Neil Warnock called it the “miss of the century” and the rules of dressing-room etiquette mean Luke Varney will never be allowed to forget it.
The consolation for Leeds United’s maligned forward was the freedom to smile at his own expense after Tuesday night’s League Cup win over Southampton.
His wayward finish from all of a yard out embarrassed the one Leeds player who least needed fingers pointed at him but by full-time he was able to reflect on a performance which could mark the beginning of happier times at Elland Road.
Varney has been on United’s books for too short a period to think that the opportunity presented by a £200,000 move from Portsmouth is passing him by but his initial experience has been unforgiving. Dissatisfied with his form and jeered repeatedly by Leeds’ supporters, the 30-year-old craved a watershed moment.
On Tuesday it was his general contribution rather than his comical miss which stood out at the final whistle. Warnock declared him man of the match and said he was “instrumental” in United’s easy progression to the last eight of the Capital One Cup, a stage of the competition the club last reached in 1996.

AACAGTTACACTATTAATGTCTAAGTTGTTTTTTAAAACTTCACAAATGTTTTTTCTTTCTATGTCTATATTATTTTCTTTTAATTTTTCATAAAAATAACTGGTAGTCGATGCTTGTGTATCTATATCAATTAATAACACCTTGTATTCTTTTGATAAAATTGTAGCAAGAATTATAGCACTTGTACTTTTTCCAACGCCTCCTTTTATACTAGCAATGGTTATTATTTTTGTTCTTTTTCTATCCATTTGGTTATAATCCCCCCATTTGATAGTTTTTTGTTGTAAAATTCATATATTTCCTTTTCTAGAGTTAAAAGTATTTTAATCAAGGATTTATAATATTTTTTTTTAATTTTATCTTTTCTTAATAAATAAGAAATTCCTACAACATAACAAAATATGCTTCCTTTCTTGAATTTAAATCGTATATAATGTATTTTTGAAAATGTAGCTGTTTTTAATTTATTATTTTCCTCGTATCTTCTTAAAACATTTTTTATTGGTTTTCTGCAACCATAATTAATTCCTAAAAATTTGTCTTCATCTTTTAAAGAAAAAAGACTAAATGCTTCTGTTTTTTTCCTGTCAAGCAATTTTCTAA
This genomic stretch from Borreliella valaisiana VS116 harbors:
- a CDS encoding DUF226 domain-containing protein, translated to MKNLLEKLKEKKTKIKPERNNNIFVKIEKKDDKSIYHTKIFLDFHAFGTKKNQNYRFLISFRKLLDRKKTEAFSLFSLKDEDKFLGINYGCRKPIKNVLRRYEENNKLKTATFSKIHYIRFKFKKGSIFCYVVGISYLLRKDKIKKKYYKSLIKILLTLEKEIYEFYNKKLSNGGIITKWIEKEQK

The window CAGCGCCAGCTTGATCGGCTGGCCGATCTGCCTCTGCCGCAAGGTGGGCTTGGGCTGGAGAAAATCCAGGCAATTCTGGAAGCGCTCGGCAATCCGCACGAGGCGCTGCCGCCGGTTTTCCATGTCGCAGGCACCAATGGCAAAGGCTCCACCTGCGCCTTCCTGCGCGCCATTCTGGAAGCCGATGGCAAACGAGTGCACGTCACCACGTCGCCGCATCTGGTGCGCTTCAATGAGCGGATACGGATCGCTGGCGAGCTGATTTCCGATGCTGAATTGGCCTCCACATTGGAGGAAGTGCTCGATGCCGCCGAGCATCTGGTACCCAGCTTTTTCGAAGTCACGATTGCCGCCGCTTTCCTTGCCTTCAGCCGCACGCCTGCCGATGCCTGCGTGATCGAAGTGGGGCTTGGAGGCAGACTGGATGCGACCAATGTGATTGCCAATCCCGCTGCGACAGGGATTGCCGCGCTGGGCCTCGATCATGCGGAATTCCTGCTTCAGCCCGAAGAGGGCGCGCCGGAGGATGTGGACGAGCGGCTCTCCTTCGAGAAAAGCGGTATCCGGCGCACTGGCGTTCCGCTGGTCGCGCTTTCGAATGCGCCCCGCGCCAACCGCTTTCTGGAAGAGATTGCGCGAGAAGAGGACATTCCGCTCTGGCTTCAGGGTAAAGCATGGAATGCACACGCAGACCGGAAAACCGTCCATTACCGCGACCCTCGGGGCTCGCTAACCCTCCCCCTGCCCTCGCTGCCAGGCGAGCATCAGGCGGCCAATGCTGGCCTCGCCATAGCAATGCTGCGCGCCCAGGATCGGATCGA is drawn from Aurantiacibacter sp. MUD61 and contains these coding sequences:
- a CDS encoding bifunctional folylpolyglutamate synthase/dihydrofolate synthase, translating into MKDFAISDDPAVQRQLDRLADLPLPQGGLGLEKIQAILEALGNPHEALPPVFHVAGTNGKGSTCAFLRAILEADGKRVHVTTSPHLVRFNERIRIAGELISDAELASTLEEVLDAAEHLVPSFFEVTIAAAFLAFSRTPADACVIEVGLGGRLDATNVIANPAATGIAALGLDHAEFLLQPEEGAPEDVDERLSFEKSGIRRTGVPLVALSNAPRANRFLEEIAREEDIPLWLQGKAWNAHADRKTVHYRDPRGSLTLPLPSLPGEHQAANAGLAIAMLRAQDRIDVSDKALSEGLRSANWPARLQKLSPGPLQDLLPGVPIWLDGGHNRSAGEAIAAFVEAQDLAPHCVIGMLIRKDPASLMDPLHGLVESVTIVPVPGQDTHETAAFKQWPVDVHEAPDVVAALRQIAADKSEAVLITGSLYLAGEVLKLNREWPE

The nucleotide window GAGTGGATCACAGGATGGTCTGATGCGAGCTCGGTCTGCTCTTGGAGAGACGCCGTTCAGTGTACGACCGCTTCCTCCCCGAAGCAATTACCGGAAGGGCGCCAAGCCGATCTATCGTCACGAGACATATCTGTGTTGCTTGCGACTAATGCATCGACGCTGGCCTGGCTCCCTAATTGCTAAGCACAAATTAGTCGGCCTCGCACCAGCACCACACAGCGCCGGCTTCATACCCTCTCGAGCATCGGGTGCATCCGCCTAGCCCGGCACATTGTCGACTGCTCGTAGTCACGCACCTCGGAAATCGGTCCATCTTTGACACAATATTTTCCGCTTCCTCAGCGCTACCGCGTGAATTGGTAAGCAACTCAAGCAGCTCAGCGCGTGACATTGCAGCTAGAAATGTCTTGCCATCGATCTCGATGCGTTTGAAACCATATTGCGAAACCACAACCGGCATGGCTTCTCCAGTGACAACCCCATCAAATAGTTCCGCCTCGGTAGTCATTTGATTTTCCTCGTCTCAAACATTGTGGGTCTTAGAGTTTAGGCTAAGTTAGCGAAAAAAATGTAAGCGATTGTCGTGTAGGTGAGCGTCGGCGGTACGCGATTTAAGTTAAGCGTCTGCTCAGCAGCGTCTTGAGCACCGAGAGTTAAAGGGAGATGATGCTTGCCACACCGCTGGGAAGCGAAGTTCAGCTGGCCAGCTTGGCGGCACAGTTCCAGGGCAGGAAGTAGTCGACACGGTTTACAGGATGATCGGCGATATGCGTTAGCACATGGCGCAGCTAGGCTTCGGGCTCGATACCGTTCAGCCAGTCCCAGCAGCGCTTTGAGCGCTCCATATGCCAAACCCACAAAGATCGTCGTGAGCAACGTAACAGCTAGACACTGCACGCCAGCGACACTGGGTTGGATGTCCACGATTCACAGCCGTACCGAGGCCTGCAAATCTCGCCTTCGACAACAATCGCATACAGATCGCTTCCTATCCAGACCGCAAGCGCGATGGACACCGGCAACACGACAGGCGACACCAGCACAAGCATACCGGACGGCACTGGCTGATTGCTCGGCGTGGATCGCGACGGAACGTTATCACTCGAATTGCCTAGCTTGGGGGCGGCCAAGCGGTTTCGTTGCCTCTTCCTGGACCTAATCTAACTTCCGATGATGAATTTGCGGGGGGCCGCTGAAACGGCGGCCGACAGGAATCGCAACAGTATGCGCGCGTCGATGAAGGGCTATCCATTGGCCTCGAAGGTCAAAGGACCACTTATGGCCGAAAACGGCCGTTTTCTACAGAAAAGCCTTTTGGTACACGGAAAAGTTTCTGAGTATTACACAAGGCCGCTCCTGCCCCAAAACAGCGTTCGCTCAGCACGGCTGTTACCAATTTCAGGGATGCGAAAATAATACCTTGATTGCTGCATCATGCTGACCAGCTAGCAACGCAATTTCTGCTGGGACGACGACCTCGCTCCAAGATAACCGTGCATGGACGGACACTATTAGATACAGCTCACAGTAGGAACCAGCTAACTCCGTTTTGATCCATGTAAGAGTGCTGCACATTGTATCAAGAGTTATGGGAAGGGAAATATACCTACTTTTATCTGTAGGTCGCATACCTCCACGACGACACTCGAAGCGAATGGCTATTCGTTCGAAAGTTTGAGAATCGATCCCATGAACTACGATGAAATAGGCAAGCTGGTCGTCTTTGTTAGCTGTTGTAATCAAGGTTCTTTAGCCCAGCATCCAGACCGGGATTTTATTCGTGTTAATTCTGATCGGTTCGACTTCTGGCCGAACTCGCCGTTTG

All that was missing from Varney’s lively display was a goal. He is yet to score in 11 appearances for United and will not have a better chance than the tap-in he contrived to skew wide of a post after 15 minutes of a one-sided tie.
He slid in to attack an empty net after El-Hadji Diouf knocked a hanging cross from Aidan White along Southampton’s goalline. With visiting goalkeeper Kelvin Davis stranded on the turf, Varney allowed the ball to strike his shin and deflect behind.
Varney’s opinion of the error was nothing less than brutally honest. “I was celebrating before the ball came to me,” he said. “I’ve done it in the past. I thought one of their defenders was going to get a touch and maybe that put me off too.
“I know I should have scored and there are no excuses but even after the miss, I wanted the ball again. The fans were brilliant and told me to keep going.”